Banana Ketchup Recipe

Spices, rum, jalapeño, and bananas make this a unique grilling condiment.

Two bananas next to a bowl of banana ketchup.

Serious Eats / Joshua Bousel

Why It Works

  • Bananas add texture and sweetness to this version of ketchup.
  • Subtle spices, vinegar, jalapeño, rum, and soy sauce add flavor and balance to this sweet condiment.

It's only fitting that the number-one gifts I receive each holiday season are all the grilling cookbooks that came out in the last year. As I spend the winter months working through each book, I rarely find myself surprised with variations of similar themes that seem to dominate the grilling genre. So, I was a little taken aback when leafing through Ray "Dr. BBQ" Lampe's Slow Fire: The Beginner's Guide to Barbecue and coming across a recipe for banana ketchup.

Marrying into a Filipino family, I've come to know banana ketchup, but never thought it was on the grilling radar enough to get into a grilling cookbook. For those not familiar with this condiment, it was born out of a shortage of tomato ketchup during World War II that forced an alternative made from the plentiful supply of bananas in the Philippines. Bananas, vinegar, and sugar were combined to create a loose facsimile of its tomato counterpart, then dyed red to fit the "ketchup" label.

Dr. BBQ's recipe expands on that, deviating from tradition and making a more complex sauce that pairs a base that tastes little of bananas, but mainly of sugar, and adds nuanced spices like ginger, turmeric, and allspice along with jalapeño and rum. This is certainly not your average ketchup; banana ketchup is a unique, delicious, and un-tomato-y condiment that deserves the attention it's getting in Slow Fire and now here.

Adapted from Slow Fire: The Beginner's Guide to Barbecue by Ray "Dr. BBQ" Lampe.

February 2013

Recipe Facts

Prep: 5 mins
Cook: 35 mins
Active: 15 mins
Total: 40 mins
Serves: 16 servings
Makes: 2 cups

Rate & Comment


  • 2 tablespoons peanut or vegetable oil

  • 1/2 cup finely chopped sweet onion (about 1 small onion)

  • 2 teaspoons minced garlic (about 2 medium cloves)

  • 1 tablespoon finely chopped seeded jalapeño (about 1 small jalapeño)

  • 2 teaspoons freshly grated ginger

  • 1/2 teaspoon ground turmeric

  • 1/4 teaspoon ground allspice

  • 1 1/4 cups mashed ripe bananas (about 4 large bananas)

  • 1/2 cup white vinegar

  • 2 tablespoons honey

  • 2 tablespoons rum

  • 1 tablespoon tomato paste

  • 1 tablespoon soy sauce

  • 1/2 teaspoon salt, plus more to taste

  • Water, as needed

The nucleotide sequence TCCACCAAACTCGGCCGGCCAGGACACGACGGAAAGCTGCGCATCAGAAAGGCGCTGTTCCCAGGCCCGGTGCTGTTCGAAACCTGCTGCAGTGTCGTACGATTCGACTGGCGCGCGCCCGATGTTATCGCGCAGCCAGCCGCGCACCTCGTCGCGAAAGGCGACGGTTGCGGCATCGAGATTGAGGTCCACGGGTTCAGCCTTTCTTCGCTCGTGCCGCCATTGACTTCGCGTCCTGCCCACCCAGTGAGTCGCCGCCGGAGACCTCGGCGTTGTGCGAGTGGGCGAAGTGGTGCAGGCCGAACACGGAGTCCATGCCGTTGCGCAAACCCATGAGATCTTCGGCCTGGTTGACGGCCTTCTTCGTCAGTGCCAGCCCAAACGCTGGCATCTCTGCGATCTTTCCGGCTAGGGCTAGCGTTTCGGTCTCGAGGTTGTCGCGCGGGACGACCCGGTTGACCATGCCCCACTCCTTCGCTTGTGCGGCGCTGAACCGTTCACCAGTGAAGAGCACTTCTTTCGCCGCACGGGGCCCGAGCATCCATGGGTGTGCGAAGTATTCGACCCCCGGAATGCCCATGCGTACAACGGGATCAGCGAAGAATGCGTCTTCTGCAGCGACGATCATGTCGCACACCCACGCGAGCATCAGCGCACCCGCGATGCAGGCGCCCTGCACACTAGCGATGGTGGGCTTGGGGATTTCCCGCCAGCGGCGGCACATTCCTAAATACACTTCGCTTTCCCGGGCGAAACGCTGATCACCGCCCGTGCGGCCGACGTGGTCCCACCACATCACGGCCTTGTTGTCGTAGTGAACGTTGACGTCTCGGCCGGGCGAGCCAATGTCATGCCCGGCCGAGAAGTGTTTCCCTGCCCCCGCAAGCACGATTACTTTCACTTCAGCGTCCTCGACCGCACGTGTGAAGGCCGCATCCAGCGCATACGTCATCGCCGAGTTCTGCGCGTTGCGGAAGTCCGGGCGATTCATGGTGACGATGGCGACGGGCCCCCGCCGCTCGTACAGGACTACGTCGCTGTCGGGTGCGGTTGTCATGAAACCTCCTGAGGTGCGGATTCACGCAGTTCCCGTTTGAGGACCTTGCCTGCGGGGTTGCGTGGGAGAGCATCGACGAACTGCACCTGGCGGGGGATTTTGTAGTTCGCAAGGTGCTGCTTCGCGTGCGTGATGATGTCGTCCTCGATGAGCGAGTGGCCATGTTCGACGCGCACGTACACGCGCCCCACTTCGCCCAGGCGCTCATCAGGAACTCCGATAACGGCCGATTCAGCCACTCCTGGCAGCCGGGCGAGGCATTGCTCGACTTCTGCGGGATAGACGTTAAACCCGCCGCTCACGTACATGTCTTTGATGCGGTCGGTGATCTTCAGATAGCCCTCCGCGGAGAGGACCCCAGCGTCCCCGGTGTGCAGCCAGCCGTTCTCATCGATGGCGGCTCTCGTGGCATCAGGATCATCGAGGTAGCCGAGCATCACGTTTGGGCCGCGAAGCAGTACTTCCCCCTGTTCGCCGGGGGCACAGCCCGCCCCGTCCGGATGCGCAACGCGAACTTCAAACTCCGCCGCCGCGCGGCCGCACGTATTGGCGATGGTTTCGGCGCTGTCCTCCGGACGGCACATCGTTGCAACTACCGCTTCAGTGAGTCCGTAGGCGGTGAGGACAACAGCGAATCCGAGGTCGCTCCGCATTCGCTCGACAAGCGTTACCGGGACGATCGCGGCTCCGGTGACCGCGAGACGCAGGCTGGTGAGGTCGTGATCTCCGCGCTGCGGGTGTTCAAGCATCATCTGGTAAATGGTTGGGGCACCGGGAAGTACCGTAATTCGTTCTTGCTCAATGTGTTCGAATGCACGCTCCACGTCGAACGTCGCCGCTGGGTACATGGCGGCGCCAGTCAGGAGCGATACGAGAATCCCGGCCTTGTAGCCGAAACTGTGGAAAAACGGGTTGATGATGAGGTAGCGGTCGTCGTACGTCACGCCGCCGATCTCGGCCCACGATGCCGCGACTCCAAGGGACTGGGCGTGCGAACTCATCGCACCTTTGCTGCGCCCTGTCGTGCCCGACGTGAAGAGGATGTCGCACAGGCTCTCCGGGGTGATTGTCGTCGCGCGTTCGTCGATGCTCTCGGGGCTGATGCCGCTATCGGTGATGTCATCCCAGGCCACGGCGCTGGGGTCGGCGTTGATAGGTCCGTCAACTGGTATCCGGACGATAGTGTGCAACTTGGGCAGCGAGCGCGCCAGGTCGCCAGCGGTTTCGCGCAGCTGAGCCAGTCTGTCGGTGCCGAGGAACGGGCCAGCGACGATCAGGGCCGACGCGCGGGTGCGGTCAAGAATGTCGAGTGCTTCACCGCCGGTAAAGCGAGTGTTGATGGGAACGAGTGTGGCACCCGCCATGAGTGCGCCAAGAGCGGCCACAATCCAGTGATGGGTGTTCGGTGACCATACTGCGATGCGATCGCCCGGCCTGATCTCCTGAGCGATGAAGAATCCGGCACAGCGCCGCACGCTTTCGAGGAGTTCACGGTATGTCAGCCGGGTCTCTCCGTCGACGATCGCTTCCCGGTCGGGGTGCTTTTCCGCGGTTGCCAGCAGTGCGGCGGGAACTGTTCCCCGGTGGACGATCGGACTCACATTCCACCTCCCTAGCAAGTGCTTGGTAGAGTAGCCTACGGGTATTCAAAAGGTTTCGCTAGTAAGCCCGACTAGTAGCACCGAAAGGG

1. Heat oil in a medium saucepan over medium heat until shimmering. Add onions and cook, stirring occasionally, until onions have softened, about 5 minutes. Add garlic, jalapeño, ginger, turmeric, and allspice and cook until fragrant, about 30 seconds.

    Stirring together onion and spices for banana ketchup.

    Serious Eats

  2. Stir in bananas, vinegar, honey, rum, tomato paste, soy sauce, and salt; bring to simmer. Reduce heat to low, cover, and cook for 15 minutes, stirring often. Remove from heat and let cool for 10 minutes.

    Stirring together all of the ingredients for banana ketchup.

    Serious Eats

  3. Transfer ketchup to a food processor fitted with a steel blade and process until smooth, about 1 minute. Thin with water as needed to reach a ketchup-like consistency. Season with additional salt to taste. Transfer to an airtight container and store in refrigerator for up to 2 weeks.

    Processing banana ketchup until smooth in a food processor.

    Serious Eats

Special Equipment

Food processor

Nutrition Facts (per serving)
67 Calories
2g Fat
12g Carbs
1g Protein
Show Full Nutrition Label Hide Full Nutrition Label
Nutrition Facts
Servings: 16
Amount per serving
Calories 67
% Daily Value*
Total Fat 2g 2%
Saturated Fat 0g 1%
Cholesterol 0mg 0%
Sodium 124mg 5%
Total Carbohydrate 12g 4%
Dietary Fiber 1g 4%
Total Sugars 8g
Protein 1g
Vitamin C 5mg 27%
Calcium 9mg 1%
Iron 0mg 2%
Potassium 171mg 4%
*The % Daily Value (DV) tells you how much a nutrient in a food serving contributes to a daily diet. 2,000 calories a day is used for general nutrition advice.
(Nutrition information is calculated using an ingredient database and should be considered an estimate.)